12. Lucas, Robert Jr. & Prescott, Edward C., 1974. "Equilibrium search and unemployment," Journal of Economic Theory, Elsevier, vol. 7(2), pages 188-209, February.
  13. Bewley, Truman, 1983. "A Difficulty with the Optimum Quantity of Money," Econometrica, Econometric Society, vol. 51(5), pages 1485-504, September.
  14. Bernhard Rauch, 2000. "A Divisible Search Model of Fiat Money: A Comment," Econometrica, Econometric Society, vol. 68(1), pages 149-156, January.
  15. Ping He & Lixin Huang & Randall Wright, 2005. "Money And Banking In Search Equilibrium," International Economic Review, Department of Economics, University of Pennsylvania and Osaka University Institute of Social and Economic Research Association, vol. 46(2), pages 637-670, 05.
Full references (including those not matched with items on IDEAS)

This item is not listed on Wikipedia, on a reading list or among the top items on IDEAS.

When requesting a correction, please mention this item's handle: RePEc:ecm:nasm04:248. See general information about how to correct material in RePEc.

For technical questions regarding this item, or to correct its authors, title, abstract, bibliographic or download information, contact: (Christopher F. Baum)

If you have authored this item and are not yet registered with RePEc, we encourage you to do it here. This allows to link your profile to this item. It also allows you to accept potential citations to this item that we are uncertain about.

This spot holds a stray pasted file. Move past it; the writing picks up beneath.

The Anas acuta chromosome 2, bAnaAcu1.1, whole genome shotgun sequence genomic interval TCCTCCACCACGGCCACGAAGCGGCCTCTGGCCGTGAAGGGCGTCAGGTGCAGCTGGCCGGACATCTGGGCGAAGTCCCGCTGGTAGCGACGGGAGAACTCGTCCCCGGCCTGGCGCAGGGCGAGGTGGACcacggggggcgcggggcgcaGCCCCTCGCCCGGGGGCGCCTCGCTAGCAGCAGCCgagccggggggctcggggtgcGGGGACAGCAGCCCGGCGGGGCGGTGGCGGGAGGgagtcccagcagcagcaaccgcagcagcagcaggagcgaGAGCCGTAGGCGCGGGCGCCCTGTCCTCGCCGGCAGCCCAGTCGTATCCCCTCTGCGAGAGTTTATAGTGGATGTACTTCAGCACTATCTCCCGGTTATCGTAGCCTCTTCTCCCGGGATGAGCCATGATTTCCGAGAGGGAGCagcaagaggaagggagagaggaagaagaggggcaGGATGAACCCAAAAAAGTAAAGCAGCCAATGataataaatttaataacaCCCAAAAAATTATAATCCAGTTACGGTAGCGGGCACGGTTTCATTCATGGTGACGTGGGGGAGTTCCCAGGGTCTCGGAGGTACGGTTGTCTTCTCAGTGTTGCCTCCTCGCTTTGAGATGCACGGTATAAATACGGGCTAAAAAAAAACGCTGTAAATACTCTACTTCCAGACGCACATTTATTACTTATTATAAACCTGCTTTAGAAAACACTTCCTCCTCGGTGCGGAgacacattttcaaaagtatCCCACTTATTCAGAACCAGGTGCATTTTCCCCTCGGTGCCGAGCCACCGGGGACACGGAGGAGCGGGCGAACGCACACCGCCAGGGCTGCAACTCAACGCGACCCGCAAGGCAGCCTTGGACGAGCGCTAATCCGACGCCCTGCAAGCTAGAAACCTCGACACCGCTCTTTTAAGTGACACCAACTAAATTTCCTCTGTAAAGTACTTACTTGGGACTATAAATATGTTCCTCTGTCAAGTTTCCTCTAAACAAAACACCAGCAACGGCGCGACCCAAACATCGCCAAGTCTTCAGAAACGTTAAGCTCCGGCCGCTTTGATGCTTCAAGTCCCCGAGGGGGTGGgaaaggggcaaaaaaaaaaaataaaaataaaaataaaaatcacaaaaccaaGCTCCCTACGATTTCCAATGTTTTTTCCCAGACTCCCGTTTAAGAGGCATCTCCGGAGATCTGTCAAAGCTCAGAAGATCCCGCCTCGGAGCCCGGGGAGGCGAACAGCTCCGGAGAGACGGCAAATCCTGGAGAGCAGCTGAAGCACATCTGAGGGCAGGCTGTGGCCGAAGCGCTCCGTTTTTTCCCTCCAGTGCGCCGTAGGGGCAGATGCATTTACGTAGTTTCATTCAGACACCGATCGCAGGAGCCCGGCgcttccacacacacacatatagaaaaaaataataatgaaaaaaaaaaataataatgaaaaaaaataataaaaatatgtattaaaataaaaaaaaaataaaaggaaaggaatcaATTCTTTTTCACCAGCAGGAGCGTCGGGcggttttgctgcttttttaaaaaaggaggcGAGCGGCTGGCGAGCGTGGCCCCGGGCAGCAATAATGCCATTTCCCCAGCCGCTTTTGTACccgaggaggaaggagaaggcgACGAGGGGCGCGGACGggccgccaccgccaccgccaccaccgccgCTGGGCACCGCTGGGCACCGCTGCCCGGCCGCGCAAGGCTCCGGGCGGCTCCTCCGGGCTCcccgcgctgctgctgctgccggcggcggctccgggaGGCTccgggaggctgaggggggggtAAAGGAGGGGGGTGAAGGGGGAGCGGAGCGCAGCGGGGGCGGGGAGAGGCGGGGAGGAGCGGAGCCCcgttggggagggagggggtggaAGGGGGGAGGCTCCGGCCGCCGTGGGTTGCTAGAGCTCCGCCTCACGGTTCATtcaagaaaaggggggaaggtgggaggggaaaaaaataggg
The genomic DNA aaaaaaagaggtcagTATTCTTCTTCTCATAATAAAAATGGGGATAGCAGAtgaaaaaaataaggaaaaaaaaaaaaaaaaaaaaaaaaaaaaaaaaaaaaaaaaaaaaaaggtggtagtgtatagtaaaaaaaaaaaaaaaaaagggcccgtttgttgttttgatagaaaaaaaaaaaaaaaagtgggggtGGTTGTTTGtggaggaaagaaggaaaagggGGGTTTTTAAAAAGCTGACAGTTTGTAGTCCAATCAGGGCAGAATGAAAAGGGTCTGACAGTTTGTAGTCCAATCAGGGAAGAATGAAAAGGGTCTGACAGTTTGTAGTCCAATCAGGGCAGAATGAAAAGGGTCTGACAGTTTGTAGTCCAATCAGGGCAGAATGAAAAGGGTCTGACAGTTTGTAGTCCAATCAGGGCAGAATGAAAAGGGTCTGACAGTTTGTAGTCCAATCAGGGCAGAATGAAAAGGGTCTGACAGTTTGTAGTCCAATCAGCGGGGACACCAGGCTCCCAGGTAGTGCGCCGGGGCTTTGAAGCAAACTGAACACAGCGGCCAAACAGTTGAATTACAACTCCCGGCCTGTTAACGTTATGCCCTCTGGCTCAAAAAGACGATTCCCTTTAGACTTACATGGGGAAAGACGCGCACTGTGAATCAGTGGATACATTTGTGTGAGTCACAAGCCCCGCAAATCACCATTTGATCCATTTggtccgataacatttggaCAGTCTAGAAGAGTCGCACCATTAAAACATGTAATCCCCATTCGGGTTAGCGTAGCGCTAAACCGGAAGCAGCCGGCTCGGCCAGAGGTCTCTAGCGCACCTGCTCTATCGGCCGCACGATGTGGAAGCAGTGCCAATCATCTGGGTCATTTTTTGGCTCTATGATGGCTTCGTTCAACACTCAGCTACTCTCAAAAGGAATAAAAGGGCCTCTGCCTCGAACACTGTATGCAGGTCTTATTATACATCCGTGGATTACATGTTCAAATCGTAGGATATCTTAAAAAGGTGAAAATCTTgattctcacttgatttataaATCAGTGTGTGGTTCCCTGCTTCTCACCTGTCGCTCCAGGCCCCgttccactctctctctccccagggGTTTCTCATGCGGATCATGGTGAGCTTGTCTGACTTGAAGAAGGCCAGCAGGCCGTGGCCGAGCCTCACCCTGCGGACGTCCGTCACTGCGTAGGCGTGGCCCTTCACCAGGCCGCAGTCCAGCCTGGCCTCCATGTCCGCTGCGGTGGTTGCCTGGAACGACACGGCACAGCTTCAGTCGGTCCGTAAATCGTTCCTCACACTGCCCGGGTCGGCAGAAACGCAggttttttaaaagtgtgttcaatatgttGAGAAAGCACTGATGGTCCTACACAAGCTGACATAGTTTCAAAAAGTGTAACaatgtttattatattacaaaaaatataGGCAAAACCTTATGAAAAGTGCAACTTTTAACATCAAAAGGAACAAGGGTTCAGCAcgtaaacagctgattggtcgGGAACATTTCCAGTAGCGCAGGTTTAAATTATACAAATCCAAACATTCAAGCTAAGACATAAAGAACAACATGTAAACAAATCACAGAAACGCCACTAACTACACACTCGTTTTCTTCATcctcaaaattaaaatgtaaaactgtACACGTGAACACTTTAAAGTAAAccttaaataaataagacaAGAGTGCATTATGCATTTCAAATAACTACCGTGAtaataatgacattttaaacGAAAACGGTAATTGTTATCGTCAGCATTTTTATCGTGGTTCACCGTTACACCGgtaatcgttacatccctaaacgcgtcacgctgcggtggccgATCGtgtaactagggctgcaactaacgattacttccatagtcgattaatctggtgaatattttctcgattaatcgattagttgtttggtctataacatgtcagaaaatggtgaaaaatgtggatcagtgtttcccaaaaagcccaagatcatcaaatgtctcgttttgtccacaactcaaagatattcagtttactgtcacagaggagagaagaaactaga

If references are entirely missing, you can add them using this form.

If the full references list an item that is present in RePEc, but the system did not link to it, you can help with this form.

If you know of missing items citing this one, you can help us creating those links by adding the relevant references in the same way as above, for each refering item. If you are a registered author of this item, you may also want to check the "citations" tab in your profile, as there may be some citations waiting for confirmation.

Please note that corrections may take a couple of weeks to filter through the various RePEc services.

This information is provided to you by IDEAS at the Research Division of the Federal Reserve Bank of St. Louis using RePEc data.